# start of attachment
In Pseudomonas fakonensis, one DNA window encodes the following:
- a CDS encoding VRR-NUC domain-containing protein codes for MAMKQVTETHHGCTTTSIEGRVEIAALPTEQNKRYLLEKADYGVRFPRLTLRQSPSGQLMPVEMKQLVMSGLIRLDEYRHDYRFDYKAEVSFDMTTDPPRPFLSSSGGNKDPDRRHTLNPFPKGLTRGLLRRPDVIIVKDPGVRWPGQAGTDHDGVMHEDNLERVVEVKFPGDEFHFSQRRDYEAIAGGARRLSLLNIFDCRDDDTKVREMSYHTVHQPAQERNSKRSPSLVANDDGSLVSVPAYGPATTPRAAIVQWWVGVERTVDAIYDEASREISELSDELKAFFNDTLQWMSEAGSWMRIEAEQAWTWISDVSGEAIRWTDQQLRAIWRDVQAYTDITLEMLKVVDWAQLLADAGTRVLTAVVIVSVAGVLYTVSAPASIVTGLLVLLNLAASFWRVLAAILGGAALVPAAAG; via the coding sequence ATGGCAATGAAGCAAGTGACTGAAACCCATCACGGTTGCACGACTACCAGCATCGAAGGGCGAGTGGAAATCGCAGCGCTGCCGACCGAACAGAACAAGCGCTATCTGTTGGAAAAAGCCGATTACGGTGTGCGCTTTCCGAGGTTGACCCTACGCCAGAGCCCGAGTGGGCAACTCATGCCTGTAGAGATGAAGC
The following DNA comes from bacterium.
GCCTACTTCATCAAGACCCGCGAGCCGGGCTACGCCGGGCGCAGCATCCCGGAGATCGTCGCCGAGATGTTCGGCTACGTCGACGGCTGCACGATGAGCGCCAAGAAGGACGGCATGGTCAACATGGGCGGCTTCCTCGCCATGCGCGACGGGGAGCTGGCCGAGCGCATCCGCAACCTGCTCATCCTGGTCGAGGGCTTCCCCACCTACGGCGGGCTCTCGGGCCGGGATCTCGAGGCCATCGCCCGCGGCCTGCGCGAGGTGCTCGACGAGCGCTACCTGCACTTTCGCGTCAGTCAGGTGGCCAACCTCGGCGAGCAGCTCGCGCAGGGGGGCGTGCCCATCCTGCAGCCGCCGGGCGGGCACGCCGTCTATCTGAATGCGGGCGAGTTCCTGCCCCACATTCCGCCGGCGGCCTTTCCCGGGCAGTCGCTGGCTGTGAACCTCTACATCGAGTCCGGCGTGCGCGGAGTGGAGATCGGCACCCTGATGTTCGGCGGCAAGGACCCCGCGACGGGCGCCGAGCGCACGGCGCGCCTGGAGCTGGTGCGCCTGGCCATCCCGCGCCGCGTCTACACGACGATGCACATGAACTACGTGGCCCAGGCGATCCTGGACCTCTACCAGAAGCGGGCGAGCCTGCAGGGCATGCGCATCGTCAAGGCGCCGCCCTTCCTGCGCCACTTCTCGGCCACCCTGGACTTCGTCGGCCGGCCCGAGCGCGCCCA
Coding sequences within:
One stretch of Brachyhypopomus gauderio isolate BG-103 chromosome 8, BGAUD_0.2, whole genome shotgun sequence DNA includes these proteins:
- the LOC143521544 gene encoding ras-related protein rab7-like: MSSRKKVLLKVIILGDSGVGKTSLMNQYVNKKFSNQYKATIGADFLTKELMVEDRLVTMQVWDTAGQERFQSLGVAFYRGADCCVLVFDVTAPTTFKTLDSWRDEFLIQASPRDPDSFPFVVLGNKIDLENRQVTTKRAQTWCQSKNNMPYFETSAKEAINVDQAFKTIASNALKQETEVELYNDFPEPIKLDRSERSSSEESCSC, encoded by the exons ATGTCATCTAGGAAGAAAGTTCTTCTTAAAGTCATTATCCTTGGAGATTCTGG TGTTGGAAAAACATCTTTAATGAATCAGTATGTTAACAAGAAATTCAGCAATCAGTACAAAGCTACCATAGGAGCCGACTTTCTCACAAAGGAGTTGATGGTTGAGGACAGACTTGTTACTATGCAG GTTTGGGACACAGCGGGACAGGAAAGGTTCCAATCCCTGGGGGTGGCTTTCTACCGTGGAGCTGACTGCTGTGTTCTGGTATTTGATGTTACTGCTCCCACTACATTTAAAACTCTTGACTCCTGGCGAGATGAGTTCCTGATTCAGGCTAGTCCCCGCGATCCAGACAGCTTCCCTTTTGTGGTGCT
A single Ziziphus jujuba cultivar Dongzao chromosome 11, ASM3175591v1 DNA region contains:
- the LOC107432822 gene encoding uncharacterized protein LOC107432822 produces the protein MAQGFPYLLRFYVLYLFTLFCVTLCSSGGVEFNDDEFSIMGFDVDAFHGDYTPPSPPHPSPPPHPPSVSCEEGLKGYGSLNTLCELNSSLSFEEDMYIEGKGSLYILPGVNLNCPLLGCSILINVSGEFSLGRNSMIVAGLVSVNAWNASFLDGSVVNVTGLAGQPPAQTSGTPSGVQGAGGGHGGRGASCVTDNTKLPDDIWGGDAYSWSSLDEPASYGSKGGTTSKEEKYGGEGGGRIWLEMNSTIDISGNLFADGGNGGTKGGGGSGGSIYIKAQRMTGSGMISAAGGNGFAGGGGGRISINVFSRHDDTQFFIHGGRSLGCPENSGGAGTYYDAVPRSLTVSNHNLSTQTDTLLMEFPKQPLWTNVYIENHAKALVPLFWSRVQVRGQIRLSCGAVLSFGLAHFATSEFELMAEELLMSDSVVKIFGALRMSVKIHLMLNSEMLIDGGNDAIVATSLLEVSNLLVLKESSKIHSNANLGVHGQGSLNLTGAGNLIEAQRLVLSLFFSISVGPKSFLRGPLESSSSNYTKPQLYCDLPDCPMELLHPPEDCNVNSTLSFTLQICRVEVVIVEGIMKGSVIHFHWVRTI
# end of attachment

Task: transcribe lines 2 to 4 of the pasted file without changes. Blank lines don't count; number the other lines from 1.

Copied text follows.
- a CDS encoding VRR-NUC domain-containing protein codes for MAMKQVTETHHGCTTTSIEGRVEIAALPTEQNKRYLLEKADYGVRFPRLTLRQSPSGQLMPVEMKQLVMSGLIRLDEYRHDYRFDYKAEVSFDMTTDPPRPFLSSSGGNKDPDRRHTLNPFPKGLTRGLLRRPDVIIVKDPGVRWPGQAGTDHDGVMHEDNLERVVEVKFPGDEFHFSQRRDYEAIAGGARRLSLLNIFDCRDDDTKVREMSYHTVHQPAQERNSKRSPSLVANDDGSLVSVPAYGPATTPRAAIVQWWVGVERTVDAIYDEASREISELSDELKAFFNDTLQWMSEAGSWMRIEAEQAWTWISDVSGEAIRWTDQQLRAIWRDVQAYTDITLEMLKVVDWAQLLADAGTRVLTAVVIVSVAGVLYTVSAPASIVTGLLVLLNLAASFWRVLAAILGGAALVPAAAG; via the coding sequence ATGGCAATGAAGCAAGTGACTGAAACCCATCACGGTTGCACGACTACCAGCATCGAAGGGCGAGTGGAAATCGCAGCGCTGCCGACCGAACAGAACAAGCGCTATCTGTTGGAAAAAGCCGATTACGGTGTGCGCTTTCCGAGGTTGACCCTACGCCAGAGCCCGAGTGGGCAACTCATGCCTGTAGAGATGAAGC
The following DNA comes from bacterium.
GCCTACTTCATCAAGACCCGCGAGCCGGGCTACGCCGGGCGCAGCATCCCGGAGATCGTCGCCGAGATGTTCGGCTACGTCGACGGCTGCACGATGAGCGCCAAGAAGGACGGCATGGTCAACATGGGCGGCTTCCTCGCCATGCGCGACGGGGAGCTGGCCGAGCGCATCCGCAACCTGCTCATCCTGGTCGAGGGCTTCCCCACCTACGGCGGGCTCTCGGGCCGGGATCTCGAGGCCATCGCCCGCGGCCTGCGCGAGGTGCTCGACGAGCGCTACCTGCACTTTCGCGTCAGTCAGGTGGCCAACCTCGGCGAGCAGCTCGCGCAGGGGGGCGTGCCCATCCTGCAGCCGCCGGGCGGGCACGCCGTCTATCTGAATGCGGGCGAGTTCCTGCCCCACATTCCGCCGGCGGCCTTTCCCGGGCAGTCGCTGGCTGTGAACCTCTACATCGAGTCCGGCGTGCGCGGAGTGGAGATCGGCACCCTGATGTTCGGCGGCAAGGACCCCGCGACGGGCGCCGAGCGCACGGCGCGCCTGGAGCTGGTGCGCCTGGCCATCCCGCGCCGCGTCTACACGACGATGCACATGAACTACGTGGCCCAGGCGATCCTGGACCTCTACCAGAAGCGGGCGAGCCTGCAGGGCATGCGCATCGTCAAGGCGCCGCCCTTCCTGCGCCACTTCTCGGCCACCCTGGACTTCGTCGGCCGGCCCGAGCGCGCCCA